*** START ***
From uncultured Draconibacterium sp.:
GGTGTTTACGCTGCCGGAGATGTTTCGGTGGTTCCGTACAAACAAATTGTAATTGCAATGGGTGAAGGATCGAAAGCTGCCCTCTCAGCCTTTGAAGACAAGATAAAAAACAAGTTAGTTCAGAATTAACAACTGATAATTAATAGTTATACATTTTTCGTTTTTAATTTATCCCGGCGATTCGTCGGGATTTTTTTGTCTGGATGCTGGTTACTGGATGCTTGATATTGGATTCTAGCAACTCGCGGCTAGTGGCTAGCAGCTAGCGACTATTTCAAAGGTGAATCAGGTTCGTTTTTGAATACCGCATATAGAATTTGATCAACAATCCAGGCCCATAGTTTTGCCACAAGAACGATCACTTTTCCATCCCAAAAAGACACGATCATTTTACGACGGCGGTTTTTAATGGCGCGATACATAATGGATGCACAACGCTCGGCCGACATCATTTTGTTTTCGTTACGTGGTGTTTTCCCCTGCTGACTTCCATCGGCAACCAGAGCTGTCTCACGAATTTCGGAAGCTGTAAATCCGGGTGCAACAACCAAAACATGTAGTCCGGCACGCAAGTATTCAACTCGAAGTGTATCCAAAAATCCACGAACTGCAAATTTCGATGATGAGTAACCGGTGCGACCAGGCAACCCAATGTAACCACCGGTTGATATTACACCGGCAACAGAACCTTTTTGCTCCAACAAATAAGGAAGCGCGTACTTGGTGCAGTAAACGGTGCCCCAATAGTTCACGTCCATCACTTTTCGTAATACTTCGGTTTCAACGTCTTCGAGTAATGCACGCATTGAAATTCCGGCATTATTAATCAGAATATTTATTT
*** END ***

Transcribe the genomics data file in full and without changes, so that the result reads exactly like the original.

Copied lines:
From uncultured Draconibacterium sp.:
GGTGTTTACGCTGCCGGAGATGTTTCGGTGGTTCCGTACAAACAAATTGTAATTGCAATGGGTGAAGGATCGAAAGCTGCCCTCTCAGCCTTTGAAGACAAGATAAAAAACAAGTTAGTTCAGAATTAACAACTGATAATTAATAGTTATACATTTTTCGTTTTTAATTTATCCCGGCGATTCGTCGGGATTTTTTTGTCTGGATGCTGGTTACTGGATGCTTGATATTGGATTCTAGCAACTCGCGGCTAGTGGCTAGCAGCTAGCGACTATTTCAAAGGTGAATCAGGTTCGTTTTTGAATACCGCATATAGAATTTGATCAACAATCCAGGCCCATAGTTTTGCCACAAGAACGATCACTTTTCCATCCCAAAAAGACACGATCATTTTACGACGGCGGTTTTTAATGGCGCGATACATAATGGATGCACAACGCTCGGCCGACATCATTTTGTTTTCGTTACGTGGTGTTTTCCCCTGCTGACTTCCATCGGCAACCAGAGCTGTCTCACGAATTTCGGAAGCTGTAAATCCGGGTGCAACAACCAAAACATGTAGTCCGGCACGCAAGTATTCAACTCGAAGTGTATCCAAAAATCCACGAACTGCAAATTTCGATGATGAGTAACCGGTGCGACCAGGCAACCCAATGTAACCACCGGTTGATATTACACCGGCAACAGAACCTTTTTGCTCCAACAAATAAGGAAGCGCGTACTTGGTGCAGTAAACGGTGCCCCAATAGTTCACGTCCATCACTTTTCGTAATACTTCGGTTTCAACGTCTTCGAGTAATGCACGCATTGAAATTCCGGCATTATTAATCAGAATATTTATTT